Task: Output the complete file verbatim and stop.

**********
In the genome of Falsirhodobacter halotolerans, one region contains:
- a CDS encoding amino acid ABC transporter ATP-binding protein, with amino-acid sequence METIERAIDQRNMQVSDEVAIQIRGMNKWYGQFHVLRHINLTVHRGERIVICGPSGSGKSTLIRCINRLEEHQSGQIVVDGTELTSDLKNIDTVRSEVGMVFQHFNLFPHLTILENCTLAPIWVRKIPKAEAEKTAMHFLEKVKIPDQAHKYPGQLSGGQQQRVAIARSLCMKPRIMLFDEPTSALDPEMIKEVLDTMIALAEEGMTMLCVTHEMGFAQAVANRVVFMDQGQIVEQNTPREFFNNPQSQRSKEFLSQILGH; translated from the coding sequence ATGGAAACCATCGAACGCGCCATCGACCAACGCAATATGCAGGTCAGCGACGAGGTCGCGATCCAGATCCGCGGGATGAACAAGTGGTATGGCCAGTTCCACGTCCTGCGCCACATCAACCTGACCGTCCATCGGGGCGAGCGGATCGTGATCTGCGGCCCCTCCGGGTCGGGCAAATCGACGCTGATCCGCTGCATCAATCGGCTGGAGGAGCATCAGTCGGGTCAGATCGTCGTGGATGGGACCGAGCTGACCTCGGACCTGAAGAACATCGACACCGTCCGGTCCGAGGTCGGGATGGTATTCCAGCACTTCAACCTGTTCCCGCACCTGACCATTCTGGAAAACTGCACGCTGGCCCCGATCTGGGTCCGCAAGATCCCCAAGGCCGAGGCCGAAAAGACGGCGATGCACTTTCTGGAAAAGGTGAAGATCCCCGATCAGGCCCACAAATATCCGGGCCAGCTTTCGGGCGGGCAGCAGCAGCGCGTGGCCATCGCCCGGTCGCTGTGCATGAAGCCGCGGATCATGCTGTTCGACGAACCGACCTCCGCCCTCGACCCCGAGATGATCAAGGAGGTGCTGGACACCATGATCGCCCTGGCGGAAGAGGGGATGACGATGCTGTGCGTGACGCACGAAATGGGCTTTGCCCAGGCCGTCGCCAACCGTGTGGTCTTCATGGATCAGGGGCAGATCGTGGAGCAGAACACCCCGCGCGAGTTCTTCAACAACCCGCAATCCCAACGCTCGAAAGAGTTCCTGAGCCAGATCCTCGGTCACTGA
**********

In the genome of Falsirhodobacter halotolerans, one region contains:
- a CDS encoding amino acid ABC transporter ATP-binding protein, with amino-acid sequence METIERAIDQRNMQVSDEVAIQIRGMNKWYGQFHVLRHINLTVHRGERIVICGPSGSGKSTLIRCINRLEEHQSGQIVVDGTELTSDLKNIDTVRSEVGMVFQHFNLFPHLTILENCTLAPIWVRKIPKAEAEKTAMHFLEKVKIPDQAHKYPGQLSGGQQQRVAIARSLCMKPRIMLFDEPTSALDPEMIKEVLDTMIALAEEGMTMLCVTHEMGFAQAVANRVVFMDQGQIVEQNTPREFFNNPQSQRSKEFLSQILGH; translated from the coding sequence ATGGAAACCATCGAACGCGCCATCGACCAACGCAATATGCAGGTCAGCGACGAGGTCGCGATCCAGATCCGCGGGATGAACAAGTGGTATGGCCAGTTCCACGTCCTGCGCCACATCAACCTGACCGTCCATCGGGGCGAGCGGATCGTGATCTGCGGCCCCTCCGGGTCGGGCAAATCGACGCTGATCCGCTGCATCAATCGGCTGGAGGAGCATCAGTCGGGTCAGATCGTCGTGGATGGGACCGAGCTGACCTCGGACCTGAAGAACATCGACACCGTCCGGTCCGAGGTCGGGATGGTATTCCAGCACTTCAACCTGTTCCCGCACCTGACCATTCTGGAAAACTGCACGCTGGCCCCGATCTGGGTCCGCAAGATCCCCAAGGCCGAGGCCGAAAAGACGGCGATGCACTTTCTGGAAAAGGTGAAGATCCCCGATCAGGCCCACAAATATCCGGGCCAGCTTTCGGGCGGGCAGCAGCAGCGCGTGGCCATCGCCCGGTCGCTGTGCATGAAGCCGCGGATCATGCTGTTCGACGAACCGACCTCCGCCCTCGACCCCGAGATGATCAAGGAGGTGCTGGACACCATGATCGCCCTGGCGGAAGAGGGGATGACGATGCTGTGCGTGACGCACGAAATGGGCTTTGCCCAGGCCGTCGCCAACCGTGTGGTCTTCATGGATCAGGGGCAGATCGTGGAGCAGAACACCCCGCGCGAGTTCTTCAACAACCCGCAATCCCAACGCTCGAAAGAGTTCCTGAGCCAGATCCTCGGTCACTGA